“Dad, if you had to surf one wave for the rest of your life, what would it be?”

I’ve been mentally playing with a move to Hossegor, lately: cheaper than Bondi, a few less bankers throwing their SUPs around and all those photos from around the Quiksilver Pro haven’t hurt the dream.

I tell him, “Hossegor.”

“But what about winter?”

He got me.

Winter anywhere in France except the Alps sucks. The water halves in temperature. Big fronts hit the coast and it rains and blows without respite. In Hossegor, you hibernate in houses built for summer and ruin your teeth with red wine; your abdominal apron with cheese.

“So it’s gotta be tropical,” I say.

“Not necessarily,” he says. “Temperate works.”

Smart kid.

I tell him D-Bah. It ain’t my favourite wave in the world but it’s consistent, the water never gets cold and if life ain’t going the way I want it, I can always buy a package of ice and dream it away.

One wave for the rest of my life?

I move to D-Bah.

Where you gonna go?


Poll: How many photographs of yourself surfing do you have?

Please circle one in the comments below.

I’m just gonna keep riffing here because it’s Thursday and Thursday is for lovers. But real quick, how many photos of yourself surfing do you have? I’m talking in any form. Printed photo, digital photo, that digital frame that used to be available for purchase that would scroll through digital photos, magazine layouts, magazine posters, just regular posters, etc.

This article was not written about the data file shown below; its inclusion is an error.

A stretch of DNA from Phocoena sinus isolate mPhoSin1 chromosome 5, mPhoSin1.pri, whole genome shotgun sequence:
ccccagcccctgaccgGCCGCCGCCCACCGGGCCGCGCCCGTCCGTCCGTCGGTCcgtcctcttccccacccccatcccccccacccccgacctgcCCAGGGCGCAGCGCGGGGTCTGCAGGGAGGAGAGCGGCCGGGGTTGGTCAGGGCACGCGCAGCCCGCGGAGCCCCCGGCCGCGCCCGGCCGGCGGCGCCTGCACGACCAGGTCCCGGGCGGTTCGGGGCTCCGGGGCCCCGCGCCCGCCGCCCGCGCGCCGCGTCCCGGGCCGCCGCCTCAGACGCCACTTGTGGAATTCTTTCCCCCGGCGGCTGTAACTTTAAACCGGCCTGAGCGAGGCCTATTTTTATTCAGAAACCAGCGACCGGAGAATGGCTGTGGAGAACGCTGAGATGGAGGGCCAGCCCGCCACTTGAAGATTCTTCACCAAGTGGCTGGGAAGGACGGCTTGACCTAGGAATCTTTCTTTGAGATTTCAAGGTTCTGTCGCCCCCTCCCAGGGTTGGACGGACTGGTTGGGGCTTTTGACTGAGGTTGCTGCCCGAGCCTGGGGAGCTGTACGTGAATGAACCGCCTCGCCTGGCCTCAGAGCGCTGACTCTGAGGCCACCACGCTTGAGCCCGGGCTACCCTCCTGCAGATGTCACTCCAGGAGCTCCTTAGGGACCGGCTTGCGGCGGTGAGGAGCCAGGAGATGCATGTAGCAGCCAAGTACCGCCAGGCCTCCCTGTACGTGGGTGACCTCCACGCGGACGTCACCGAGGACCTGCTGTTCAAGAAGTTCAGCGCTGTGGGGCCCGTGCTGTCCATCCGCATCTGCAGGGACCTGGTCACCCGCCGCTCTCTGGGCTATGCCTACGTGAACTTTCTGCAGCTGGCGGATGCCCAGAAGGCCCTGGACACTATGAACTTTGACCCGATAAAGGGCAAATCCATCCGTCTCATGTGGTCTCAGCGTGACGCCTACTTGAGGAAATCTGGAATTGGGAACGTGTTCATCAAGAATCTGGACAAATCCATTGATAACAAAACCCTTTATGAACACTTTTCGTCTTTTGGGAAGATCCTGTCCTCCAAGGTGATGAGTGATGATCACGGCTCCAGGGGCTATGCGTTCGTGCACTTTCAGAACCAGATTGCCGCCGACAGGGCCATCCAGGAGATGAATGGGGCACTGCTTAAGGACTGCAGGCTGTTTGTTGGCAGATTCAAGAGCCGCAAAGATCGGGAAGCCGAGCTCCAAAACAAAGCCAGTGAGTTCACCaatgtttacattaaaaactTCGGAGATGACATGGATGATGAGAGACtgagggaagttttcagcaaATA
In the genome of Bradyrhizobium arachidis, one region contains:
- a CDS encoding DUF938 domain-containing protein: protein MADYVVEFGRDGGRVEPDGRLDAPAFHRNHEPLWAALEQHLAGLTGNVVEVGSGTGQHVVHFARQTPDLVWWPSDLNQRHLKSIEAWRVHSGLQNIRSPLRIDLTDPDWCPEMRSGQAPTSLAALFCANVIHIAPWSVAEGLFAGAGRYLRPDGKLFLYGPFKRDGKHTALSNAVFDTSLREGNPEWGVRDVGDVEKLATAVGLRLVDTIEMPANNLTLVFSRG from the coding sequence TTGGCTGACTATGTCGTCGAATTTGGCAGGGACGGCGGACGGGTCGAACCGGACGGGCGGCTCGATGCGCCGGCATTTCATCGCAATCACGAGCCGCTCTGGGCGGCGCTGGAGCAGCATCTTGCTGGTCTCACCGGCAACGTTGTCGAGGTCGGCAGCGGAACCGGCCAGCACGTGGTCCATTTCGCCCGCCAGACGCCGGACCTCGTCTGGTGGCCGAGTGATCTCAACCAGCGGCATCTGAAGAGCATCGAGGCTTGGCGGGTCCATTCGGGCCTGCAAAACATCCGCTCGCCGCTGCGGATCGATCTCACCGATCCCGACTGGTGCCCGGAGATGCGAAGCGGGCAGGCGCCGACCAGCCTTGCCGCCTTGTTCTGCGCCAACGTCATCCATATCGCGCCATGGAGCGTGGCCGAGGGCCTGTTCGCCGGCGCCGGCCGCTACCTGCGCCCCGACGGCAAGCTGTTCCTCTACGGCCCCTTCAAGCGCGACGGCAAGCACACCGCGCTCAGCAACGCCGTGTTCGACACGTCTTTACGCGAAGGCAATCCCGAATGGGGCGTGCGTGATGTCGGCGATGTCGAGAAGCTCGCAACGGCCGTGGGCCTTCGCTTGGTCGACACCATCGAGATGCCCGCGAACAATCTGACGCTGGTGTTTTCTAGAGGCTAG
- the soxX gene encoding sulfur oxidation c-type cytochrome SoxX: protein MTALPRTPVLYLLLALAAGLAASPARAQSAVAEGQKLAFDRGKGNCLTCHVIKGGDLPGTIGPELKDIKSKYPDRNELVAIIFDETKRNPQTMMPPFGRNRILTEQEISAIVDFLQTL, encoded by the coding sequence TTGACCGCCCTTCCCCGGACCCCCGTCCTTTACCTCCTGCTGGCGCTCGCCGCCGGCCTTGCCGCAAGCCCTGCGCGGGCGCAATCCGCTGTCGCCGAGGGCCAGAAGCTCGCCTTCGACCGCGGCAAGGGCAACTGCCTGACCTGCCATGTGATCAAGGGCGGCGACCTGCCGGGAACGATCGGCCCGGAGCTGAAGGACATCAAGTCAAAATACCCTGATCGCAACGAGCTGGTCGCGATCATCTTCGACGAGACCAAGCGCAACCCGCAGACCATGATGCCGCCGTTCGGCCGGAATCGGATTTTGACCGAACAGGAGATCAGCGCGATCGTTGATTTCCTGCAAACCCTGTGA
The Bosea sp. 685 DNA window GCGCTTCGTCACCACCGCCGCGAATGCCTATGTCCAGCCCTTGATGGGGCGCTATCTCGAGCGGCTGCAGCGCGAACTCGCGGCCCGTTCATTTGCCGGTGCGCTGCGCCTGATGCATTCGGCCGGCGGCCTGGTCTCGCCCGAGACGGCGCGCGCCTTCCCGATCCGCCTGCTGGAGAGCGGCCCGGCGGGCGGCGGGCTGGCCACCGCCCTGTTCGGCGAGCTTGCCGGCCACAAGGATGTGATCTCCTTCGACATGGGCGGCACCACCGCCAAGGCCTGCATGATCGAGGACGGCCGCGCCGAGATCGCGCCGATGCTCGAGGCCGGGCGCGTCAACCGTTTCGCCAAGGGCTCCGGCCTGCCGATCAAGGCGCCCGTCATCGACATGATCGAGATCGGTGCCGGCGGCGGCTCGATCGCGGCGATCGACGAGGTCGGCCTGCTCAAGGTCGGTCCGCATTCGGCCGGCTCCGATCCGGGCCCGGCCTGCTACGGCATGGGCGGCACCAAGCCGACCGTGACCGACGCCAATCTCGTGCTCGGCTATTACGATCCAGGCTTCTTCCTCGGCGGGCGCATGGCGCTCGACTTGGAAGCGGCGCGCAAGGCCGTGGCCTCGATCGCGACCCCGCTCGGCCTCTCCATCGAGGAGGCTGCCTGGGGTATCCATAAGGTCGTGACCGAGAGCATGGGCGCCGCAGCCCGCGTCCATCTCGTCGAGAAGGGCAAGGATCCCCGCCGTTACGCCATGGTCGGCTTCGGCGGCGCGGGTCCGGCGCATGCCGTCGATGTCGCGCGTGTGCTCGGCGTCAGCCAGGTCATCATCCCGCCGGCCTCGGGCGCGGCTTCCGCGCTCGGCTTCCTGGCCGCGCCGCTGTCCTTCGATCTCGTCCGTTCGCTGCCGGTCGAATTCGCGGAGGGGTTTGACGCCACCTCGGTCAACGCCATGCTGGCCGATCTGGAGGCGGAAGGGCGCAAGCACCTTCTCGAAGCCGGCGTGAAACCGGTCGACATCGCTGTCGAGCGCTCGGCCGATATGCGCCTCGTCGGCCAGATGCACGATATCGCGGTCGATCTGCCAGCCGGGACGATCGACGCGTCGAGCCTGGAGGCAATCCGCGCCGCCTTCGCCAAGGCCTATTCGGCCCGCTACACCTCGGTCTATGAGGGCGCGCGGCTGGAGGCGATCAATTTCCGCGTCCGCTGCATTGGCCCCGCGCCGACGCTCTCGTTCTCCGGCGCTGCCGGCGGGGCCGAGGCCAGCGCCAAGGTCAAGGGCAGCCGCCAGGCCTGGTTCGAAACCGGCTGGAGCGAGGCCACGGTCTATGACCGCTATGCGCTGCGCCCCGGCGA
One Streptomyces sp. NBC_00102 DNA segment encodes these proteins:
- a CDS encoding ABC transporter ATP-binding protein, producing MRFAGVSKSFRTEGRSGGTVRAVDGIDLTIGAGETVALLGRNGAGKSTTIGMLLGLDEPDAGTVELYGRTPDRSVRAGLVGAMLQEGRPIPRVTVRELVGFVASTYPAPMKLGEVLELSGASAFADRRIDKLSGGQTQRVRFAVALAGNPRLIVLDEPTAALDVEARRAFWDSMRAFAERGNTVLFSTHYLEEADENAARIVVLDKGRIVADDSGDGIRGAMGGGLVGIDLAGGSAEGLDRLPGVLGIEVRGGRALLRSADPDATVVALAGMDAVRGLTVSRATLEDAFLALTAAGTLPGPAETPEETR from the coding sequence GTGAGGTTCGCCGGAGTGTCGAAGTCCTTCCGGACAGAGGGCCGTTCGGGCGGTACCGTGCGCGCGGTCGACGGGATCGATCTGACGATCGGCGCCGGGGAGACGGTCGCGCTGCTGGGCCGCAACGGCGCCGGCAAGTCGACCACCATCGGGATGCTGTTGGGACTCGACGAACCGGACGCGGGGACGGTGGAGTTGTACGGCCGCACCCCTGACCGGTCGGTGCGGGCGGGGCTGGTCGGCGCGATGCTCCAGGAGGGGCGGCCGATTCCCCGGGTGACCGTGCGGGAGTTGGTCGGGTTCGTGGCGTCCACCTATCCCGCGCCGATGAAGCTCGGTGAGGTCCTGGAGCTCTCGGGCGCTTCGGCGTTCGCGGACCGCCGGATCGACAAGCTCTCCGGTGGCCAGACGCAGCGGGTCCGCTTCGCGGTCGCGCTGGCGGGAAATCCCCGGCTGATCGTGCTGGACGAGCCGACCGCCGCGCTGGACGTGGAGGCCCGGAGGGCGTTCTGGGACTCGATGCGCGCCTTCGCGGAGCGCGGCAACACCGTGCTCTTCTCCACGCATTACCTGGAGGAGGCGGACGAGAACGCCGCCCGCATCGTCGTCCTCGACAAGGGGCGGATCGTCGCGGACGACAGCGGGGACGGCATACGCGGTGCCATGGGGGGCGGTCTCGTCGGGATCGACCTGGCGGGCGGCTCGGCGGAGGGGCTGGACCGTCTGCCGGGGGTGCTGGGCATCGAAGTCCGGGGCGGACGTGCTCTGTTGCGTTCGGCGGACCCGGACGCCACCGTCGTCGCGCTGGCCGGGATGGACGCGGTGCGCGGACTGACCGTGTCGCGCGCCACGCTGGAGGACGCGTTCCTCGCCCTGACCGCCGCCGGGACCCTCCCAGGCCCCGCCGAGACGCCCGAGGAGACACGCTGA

Please circle one in the comments below:







Now, of course this question comes up due the World Surf League President of Content, Media and WSL Studios’ elect’s prodigious Instagram feed featuring 51++++ of him SUPing both with and without paddle which makes me laugh heartily. But maybe I shouldn’t be laughing. Maybe I should be taking notes and/or having someone take photos because I have 3 shots of myself surfing and have to use the same ones every time I post a story that somehow relates to me surfing which is thankfully not often.

Should I have more?

How many do you have?